“Keep the politicians near enough to kick them.”
Making a movie is hard. Making the crappiest B-movie requires thousands of man-hours and and Sisyphean struggle. Making a moderate cheeseball popcorn flick for a major studio, such as Mamma Mia! Here We Go Again is a huge undertaking, from which humans rightfully earn a hefty salary.
So I accept the “Get Over Yourself, Shut Up and Singalong, Dorks” spirit of this review from The Onion:
That said, I can’t actually follow the advice proffered. This is why:
This isn’t a hard and fast rule. I do like some musicals, either because the story is good enough for me to look past the singing device, or because the musical numbers are entertaining enough to overcome my antipathy. I like Guys and Dolls. I like West Side Story (although “I Just Kissed a Girl Named Maria” is the classic example of the kind of song that violates my rule above. I know you kissed her bro, I JUST SAW IT). I like Singing in the Rain (even with the over-the-top movie-within-the-movie that stops the story cold in its tracks. It’s fun enough so that it doesn’t bore me). I liked Rent. There might be one or two others (I’d probably like The Sound of Music better than I did as a kid if I watched it today. I didn’t hate it then, truth be told).
But a musical in which the story is wrapped around old pop songs that were not written for that story? No thanks. Which leads me to…
So instead of a variety of songs written in a variety of moods, to suit the story (yes, I don’t like the result, but that’s just my opinion), we have a story shoehorned to fit around ABBA songs, which mostly all have the same mood and tone. Which brings me to…
All of which means nothing more than I’m Not Their Target Audience. Which is fine. Lots of people like ABBA, and even more like musicals. So I can simply ignore this product for one more to my liking. If you’re the sort of person who likes this sort of thing, then that’s completely cool. I like enough of my own dumb stuff, which is by no means superior to your dumb stuff. Which brings me to…
“Awkward Elizabeth” portrait uncovered…
Queen Elizabeth I (r.1558-1603) carefully controlled her image and the depictions of it. Many of the portraits that immortalise England’s Good Queen Bess, from Nicholas Hilliard’s ‘Pelican Portrait’ of c.1574 to the ‘Rainbow Portrait’ of c.1602, attributed to Marcus Gheeraerts the Younger, depict the ruler with an almost androgynous, whitened face that is ageless, and virtually identical. This was the point. Elizabeth sought to defy time and the effects of aging in much the same way that she defied contemporary expectations of her sex to rule without major political opposition for almost forty-five years. Painters seem to have adhered to what amounted to a ‘stock’ representation of the Queen.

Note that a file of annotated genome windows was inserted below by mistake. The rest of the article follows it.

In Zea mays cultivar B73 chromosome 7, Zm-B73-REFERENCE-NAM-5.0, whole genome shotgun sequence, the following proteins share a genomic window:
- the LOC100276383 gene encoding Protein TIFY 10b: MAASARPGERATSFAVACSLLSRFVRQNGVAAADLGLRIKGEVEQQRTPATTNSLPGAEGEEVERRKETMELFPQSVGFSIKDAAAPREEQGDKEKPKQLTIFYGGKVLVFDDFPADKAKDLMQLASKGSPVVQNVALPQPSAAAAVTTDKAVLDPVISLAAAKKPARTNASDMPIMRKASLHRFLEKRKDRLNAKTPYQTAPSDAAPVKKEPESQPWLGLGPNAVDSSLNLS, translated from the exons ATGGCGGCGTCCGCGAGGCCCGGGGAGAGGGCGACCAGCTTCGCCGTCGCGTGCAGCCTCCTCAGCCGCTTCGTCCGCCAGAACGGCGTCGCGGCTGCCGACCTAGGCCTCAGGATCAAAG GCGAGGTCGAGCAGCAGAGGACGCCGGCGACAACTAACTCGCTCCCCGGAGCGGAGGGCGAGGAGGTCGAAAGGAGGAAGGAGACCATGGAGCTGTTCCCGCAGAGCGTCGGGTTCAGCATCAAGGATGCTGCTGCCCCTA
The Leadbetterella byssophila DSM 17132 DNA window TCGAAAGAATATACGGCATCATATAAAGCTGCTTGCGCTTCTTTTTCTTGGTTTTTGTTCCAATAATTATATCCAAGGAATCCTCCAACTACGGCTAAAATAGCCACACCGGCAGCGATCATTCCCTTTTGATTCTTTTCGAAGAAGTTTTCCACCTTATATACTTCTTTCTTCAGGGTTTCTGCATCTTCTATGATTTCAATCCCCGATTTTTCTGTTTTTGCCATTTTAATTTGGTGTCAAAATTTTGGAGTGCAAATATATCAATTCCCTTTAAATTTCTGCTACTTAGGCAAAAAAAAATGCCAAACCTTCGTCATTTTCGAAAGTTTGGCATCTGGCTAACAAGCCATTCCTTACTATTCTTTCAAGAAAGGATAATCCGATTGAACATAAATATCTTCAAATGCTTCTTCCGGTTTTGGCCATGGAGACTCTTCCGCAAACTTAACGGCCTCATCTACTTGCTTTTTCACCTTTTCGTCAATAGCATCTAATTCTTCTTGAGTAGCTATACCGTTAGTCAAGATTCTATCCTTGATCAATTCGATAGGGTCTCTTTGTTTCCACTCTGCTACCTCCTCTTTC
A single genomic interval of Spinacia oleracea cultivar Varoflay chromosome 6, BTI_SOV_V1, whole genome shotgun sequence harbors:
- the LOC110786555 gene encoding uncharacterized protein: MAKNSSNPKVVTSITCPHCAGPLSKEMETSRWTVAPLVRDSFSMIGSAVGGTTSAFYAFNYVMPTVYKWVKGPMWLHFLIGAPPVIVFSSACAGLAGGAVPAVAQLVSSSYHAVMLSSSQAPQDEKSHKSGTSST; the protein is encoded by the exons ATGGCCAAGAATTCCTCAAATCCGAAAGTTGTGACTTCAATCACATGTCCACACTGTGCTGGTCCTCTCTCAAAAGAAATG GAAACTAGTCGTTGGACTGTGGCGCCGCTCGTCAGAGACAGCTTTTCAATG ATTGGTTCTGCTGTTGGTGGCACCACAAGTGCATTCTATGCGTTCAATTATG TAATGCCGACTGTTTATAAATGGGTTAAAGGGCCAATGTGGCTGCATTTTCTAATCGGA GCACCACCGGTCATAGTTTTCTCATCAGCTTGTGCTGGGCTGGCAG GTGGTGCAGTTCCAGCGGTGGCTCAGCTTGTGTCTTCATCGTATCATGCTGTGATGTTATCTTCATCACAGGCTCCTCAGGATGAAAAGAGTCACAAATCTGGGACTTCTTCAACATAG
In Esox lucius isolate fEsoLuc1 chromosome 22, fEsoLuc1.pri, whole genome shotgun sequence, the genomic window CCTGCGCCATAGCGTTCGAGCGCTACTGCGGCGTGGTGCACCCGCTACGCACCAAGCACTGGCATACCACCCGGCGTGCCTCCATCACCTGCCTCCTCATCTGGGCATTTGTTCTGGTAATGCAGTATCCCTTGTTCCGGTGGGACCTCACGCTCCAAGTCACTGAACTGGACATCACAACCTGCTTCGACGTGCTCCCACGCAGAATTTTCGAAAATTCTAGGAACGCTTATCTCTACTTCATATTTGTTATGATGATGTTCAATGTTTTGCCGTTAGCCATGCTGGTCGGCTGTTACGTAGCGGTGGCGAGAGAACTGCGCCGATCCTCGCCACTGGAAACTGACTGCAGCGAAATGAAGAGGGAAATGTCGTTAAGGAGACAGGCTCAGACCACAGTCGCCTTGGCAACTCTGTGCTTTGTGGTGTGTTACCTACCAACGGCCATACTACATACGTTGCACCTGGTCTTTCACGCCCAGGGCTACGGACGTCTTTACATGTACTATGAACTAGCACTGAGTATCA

The perfect, poised and poisoning mask that proclaimed Elizabeth’s determination and physical capability to rule was enhanced by allegorical symbols that were embroidered on her costly garments or held in her hand, from snakes that symbolised wisdom to sieves…
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or, A Crash Course in Public Relations I started this post wondering if I would, in fact, finish it. Because we live in a world of mass communication and everyone has had to interact with journalists of varying stripes, right? So, who needs advice on dealing with the media? Then I realized that I had […]
Solid information, even if you doubt you should ever need it.
I’ve read Jaws, and I have to agree. Not to sure about the others, but check this out and see what you think.
I mentioned in my Series of Thoughts on the Last Jedi the whole “Messiah Can Only Save You Once” aspect of the Hero. Robin Rowland does a more systematic Defense: connecting the tragic tales of King Arthur, Odysseus, Theseus, and others. In a nutshell, when the hero ages, the time of his glories pass, and the wearies of peace and the costs of past acts catch up to him.
So for the aging male hero (we’ll talk about Leia and females later) there are number of destinies (sometimes choices but often the rule of the Fates). The hero can, as Campbell observes, turn to the dark side and become an emperor and tyrant. Or the hero embraces the light side to become a saint, a sage, a world redeemer. The third choice is to choose or be fated to embark on a final journey, what Campbell calls the departure of the hero. That journey is not always pleasant or successful, but that last journey to departure is the story of Luke Skywalker in The Last Jedi.
I would add the story of Beowulf to this as well. After he kills Grendel and his mother, Beowulf returns home and rules his father’s people well and wisely for decades, until a dragon rises. Beowulf fights the dragon but is slain by it (a companion kills the dragon), and the land is left with no king (for some reason, Beowulf has no children). This mirrors Luke’s final act in the Last Jedi, dying into hope to give the Resistance a chance to escape. There is a piteousness Beowulf’s defeat, as there is a piteousness in Luke, a despair at ever overcoming the Darkness. And as with Beowulf, a companion must complete the hero’s task. Wiglaf, who kills the dragon, is something like Rey in this.
This doesn’t mean anything if your principle objection to The Last Jedi is the null plot lines or the shoed-in romance between Rose and Fin or the way Vice Admiral’s Holdo’s Clever Plan turns out to be the opposite of clever. But if your problem with it was that you don’t like to see Luke Skywalker reduced to a state of wretchedness and despair, then that’s something worth reconsidering.
In any case, Read the Whole Thing.
“Keep the politicians near enough to kick them.”
This lovely strange trip of a book is done and I’m ready to push the baby bird out the nest.
This is a story I’ve been imagining and tweaking with for some time. It’s time for it to meet the world.
Watch this space.